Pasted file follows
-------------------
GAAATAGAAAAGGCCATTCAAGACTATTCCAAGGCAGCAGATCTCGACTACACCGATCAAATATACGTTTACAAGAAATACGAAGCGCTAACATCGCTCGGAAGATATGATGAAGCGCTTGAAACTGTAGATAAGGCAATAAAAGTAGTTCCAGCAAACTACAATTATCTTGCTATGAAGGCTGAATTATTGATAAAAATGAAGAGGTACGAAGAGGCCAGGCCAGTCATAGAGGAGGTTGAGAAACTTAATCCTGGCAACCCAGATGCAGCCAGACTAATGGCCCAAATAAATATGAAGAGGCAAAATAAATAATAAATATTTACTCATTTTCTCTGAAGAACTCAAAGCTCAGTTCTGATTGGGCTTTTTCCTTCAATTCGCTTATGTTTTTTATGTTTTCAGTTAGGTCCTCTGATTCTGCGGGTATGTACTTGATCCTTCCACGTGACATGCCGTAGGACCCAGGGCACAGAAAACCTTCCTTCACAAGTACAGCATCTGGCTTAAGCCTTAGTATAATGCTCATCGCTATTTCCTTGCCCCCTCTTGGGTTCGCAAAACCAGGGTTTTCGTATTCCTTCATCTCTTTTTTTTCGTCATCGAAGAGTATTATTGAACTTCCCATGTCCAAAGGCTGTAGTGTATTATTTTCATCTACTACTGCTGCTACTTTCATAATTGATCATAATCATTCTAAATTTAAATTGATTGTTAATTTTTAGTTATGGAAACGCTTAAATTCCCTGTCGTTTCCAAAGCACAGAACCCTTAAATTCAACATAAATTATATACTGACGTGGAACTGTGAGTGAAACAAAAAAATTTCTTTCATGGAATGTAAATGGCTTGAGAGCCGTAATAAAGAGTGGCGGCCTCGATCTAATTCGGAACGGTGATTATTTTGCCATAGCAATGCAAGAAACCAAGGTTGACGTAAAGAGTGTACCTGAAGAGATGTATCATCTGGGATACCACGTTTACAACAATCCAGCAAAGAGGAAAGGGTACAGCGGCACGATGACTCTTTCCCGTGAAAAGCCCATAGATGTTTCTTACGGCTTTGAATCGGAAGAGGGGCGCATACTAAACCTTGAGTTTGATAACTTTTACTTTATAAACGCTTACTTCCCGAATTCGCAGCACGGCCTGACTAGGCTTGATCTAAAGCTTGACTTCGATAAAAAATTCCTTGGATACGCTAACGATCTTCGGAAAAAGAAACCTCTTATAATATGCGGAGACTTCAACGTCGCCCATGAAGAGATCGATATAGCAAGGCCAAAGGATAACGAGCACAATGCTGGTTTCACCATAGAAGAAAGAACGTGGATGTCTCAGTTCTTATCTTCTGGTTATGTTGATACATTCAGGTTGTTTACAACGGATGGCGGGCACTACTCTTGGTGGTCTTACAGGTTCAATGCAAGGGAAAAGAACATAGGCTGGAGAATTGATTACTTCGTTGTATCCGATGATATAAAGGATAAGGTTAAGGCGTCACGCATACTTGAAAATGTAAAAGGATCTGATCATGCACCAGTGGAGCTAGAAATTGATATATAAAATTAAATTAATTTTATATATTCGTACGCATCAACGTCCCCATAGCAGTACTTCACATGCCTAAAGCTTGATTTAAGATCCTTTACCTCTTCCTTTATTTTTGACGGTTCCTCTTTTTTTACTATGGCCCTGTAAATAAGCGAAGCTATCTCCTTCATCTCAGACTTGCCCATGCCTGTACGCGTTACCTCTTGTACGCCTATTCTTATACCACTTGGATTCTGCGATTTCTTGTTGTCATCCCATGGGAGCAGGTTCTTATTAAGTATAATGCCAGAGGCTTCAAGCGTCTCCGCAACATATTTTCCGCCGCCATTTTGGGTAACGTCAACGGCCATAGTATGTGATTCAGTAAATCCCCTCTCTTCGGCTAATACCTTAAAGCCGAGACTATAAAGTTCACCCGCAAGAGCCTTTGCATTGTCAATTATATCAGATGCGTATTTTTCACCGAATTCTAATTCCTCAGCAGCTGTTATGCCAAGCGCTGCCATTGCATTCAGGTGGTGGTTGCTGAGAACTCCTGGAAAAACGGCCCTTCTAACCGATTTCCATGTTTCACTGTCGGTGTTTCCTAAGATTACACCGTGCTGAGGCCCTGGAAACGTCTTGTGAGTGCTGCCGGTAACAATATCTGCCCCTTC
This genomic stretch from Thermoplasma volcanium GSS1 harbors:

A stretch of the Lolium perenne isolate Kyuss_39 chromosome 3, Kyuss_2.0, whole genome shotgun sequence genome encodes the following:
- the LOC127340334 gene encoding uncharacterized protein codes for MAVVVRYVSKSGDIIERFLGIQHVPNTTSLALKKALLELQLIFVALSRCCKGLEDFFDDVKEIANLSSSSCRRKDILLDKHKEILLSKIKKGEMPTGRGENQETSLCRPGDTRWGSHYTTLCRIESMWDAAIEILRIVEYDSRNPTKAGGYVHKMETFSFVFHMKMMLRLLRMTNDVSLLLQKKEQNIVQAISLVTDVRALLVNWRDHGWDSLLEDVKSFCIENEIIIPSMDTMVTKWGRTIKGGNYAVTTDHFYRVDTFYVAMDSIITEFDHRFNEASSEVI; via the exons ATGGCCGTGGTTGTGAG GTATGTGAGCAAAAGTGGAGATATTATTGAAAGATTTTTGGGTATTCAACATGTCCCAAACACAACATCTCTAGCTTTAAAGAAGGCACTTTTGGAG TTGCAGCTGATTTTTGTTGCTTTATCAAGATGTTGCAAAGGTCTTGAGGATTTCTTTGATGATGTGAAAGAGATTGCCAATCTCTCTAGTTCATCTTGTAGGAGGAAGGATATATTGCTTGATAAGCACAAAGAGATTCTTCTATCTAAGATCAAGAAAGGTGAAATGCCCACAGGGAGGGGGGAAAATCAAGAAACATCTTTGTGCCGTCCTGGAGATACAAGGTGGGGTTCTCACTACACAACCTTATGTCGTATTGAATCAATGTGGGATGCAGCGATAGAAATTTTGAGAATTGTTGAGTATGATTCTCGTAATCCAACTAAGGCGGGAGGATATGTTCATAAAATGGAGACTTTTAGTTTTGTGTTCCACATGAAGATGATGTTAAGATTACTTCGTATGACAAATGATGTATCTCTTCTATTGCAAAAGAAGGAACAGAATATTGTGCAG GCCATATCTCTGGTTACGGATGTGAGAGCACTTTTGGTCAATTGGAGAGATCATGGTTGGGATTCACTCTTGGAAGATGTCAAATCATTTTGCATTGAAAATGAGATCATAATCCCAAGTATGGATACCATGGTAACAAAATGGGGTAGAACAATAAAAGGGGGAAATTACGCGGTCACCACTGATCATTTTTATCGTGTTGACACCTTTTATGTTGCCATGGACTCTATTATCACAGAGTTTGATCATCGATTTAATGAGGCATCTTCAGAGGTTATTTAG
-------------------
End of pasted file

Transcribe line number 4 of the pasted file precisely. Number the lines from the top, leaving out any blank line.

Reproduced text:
- the LOC127340334 gene encoding uncharacterized protein codes for MAVVVRYVSKSGDIIERFLGIQHVPNTTSLALKKALLELQLIFVALSRCCKGLEDFFDDVKEIANLSSSSCRRKDILLDKHKEILLSKIKKGEMPTGRGENQETSLCRPGDTRWGSHYTTLCRIESMWDAAIEILRIVEYDSRNPTKAGGYVHKMETFSFVFHMKMMLRLLRMTNDVSLLLQKKEQNIVQAISLVTDVRALLVNWRDHGWDSLLEDVKSFCIENEIIIPSMDTMVTKWGRTIKGGNYAVTTDHFYRVDTFYVAMDSIITEFDHRFNEASSEVI; via the exons ATGGCCGTGGTTGTGAG GTATGTGAGCAAAAGTGGAGATATTATTGAAAGATTTTTGGGTATTCAACATGTCCCAAACACAACATCTCTAGCTTTAAAGAAGGCACTTTTGGAG TTGCAGCTGATTTTTGTTGCTTTATCAAGATGTTGCAAAGGTCTTGAGGATTTCTTTGATGATGTGAAAGAGATTGCCAATCTCTCTAGTTCATCTTGTAGGAGGAAGGATATATTGCTTGATAAGCACAAAGAGATTCTTCTATCTAAGATCAAGAAAGGTGAAATGCCCACAGGGAGGGGGGAAAATCAAGAAACATCTTTGTGCCGTCCTGGAGATACAAGGTGGGGTTCTCACTACACAACCTTATGTCGTATTGAATCAATGTGGGATGCAGCGATAGAAATTTTGAGAATTGTTGAGTATGATTCTCGTAATCCAACTAAGGCGGGAGGATATGTTCATAAAATGGAGACTTTTAGTTTTGTGTTCCACATGAAGATGATGTTAAGATTACTTCGTATGACAAATGATGTATCTCTTCTATTGCAAAAGAAGGAACAGAATATTGTGCAG GCCATATCTCTGGTTACGGATGTGAGAGCACTTTTGGTCAATTGGAGAGATCATGGTTGGGATTCACTCTTGGAAGATGTCAAATCATTTTGCATTGAAAATGAGATCATAATCCCAAGTATGGATACCATGGTAACAAAATGGGGTAGAACAATAAAAGGGGGAAATTACGCGGTCACCACTGATCATTTTTATCGTGTTGACACCTTTTATGTTGCCATGGACTCTATTATCACAGAGTTTGATCATCGATTTAATGAGGCATCTTCAGAGGTTATTTAG